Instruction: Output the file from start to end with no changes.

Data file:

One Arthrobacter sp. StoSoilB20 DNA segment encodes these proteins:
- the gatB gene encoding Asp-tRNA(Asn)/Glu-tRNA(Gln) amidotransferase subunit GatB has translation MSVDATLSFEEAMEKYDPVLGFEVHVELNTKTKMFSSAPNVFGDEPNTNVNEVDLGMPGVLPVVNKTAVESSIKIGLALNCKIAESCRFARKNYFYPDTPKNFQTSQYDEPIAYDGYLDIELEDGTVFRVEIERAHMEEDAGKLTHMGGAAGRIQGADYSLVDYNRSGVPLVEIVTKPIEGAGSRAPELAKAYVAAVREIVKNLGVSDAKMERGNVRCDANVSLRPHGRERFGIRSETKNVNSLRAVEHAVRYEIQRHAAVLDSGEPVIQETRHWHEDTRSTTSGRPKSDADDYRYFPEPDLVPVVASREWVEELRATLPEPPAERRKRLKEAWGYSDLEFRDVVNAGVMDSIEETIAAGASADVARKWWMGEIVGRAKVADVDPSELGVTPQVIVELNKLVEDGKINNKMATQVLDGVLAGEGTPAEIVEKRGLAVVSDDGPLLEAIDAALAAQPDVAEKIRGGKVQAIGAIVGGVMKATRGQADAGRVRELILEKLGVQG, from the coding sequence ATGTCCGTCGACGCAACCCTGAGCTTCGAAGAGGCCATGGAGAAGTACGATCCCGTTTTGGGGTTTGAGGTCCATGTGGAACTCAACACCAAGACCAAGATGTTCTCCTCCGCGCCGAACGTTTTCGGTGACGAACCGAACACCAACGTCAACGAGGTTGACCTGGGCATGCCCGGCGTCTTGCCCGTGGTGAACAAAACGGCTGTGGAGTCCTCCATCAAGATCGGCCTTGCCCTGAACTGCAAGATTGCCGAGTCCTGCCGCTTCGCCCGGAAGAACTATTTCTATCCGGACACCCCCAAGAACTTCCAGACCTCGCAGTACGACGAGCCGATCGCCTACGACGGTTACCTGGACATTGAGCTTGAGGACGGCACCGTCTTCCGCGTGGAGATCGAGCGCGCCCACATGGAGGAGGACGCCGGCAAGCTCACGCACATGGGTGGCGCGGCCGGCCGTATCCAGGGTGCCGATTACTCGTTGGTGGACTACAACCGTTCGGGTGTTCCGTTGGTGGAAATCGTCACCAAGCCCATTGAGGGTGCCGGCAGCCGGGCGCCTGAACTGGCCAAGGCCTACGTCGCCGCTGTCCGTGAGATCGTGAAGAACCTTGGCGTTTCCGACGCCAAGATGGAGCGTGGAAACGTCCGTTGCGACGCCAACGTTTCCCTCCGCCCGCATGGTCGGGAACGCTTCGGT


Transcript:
One Arthrobacter sp. StoSoilB20 DNA segment encodes these proteins:
- the gatB gene encoding Asp-tRNA(Asn)/Glu-tRNA(Gln) amidotransferase subunit GatB has translation MSVDATLSFEEAMEKYDPVLGFEVHVELNTKTKMFSSAPNVFGDEPNTNVNEVDLGMPGVLPVVNKTAVESSIKIGLALNCKIAESCRFARKNYFYPDTPKNFQTSQYDEPIAYDGYLDIELEDGTVFRVEIERAHMEEDAGKLTHMGGAAGRIQGADYSLVDYNRSGVPLVEIVTKPIEGAGSRAPELAKAYVAAVREIVKNLGVSDAKMERGNVRCDANVSLRPHGRERFGIRSETKNVNSLRAVEHAVRYEIQRHAAVLDSGEPVIQETRHWHEDTRSTTSGRPKSDADDYRYFPEPDLVPVVASREWVEELRATLPEPPAERRKRLKEAWGYSDLEFRDVVNAGVMDSIEETIAAGASADVARKWWMGEIVGRAKVADVDPSELGVTPQVIVELNKLVEDGKINNKMATQVLDGVLAGEGTPAEIVEKRGLAVVSDDGPLLEAIDAALAAQPDVAEKIRGGKVQAIGAIVGGVMKATRGQADAGRVRELILEKLGVQG, from the coding sequence ATGTCCGTCGACGCAACCCTGAGCTTCGAAGAGGCCATGGAGAAGTACGATCCCGTTTTGGGGTTTGAGGTCCATGTGGAACTCAACACCAAGACCAAGATGTTCTCCTCCGCGCCGAACGTTTTCGGTGACGAACCGAACACCAACGTCAACGAGGTTGACCTGGGCATGCCCGGCGTCTTGCCCGTGGTGAACAAAACGGCTGTGGAGTCCTCCATCAAGATCGGCCTTGCCCTGAACTGCAAGATTGCCGAGTCCTGCCGCTTCGCCCGGAAGAACTATTTCTATCCGGACACCCCCAAGAACTTCCAGACCTCGCAGTACGACGAGCCGATCGCCTACGACGGTTACCTGGACATTGAGCTTGAGGACGGCACCGTCTTCCGCGTGGAGATCGAGCGCGCCCACATGGAGGAGGACGCCGGCAAGCTCACGCACATGGGTGGCGCGGCCGGCCGTATCCAGGGTGCCGATTACTCGTTGGTGGACTACAACCGTTCGGGTGTTCCGTTGGTGGAAATCGTCACCAAGCCCATTGAGGGTGCCGGCAGCCGGGCGCCTGAACTGGCCAAGGCCTACGTCGCCGCTGTCCGTGAGATCGTGAAGAACCTTGGCGTTTCCGACGCCAAGATGGAGCGTGGAAACGTCCGTTGCGACGCCAACGTTTCCCTCCGCCCGCATGGTCGGGAACGCTTCGGT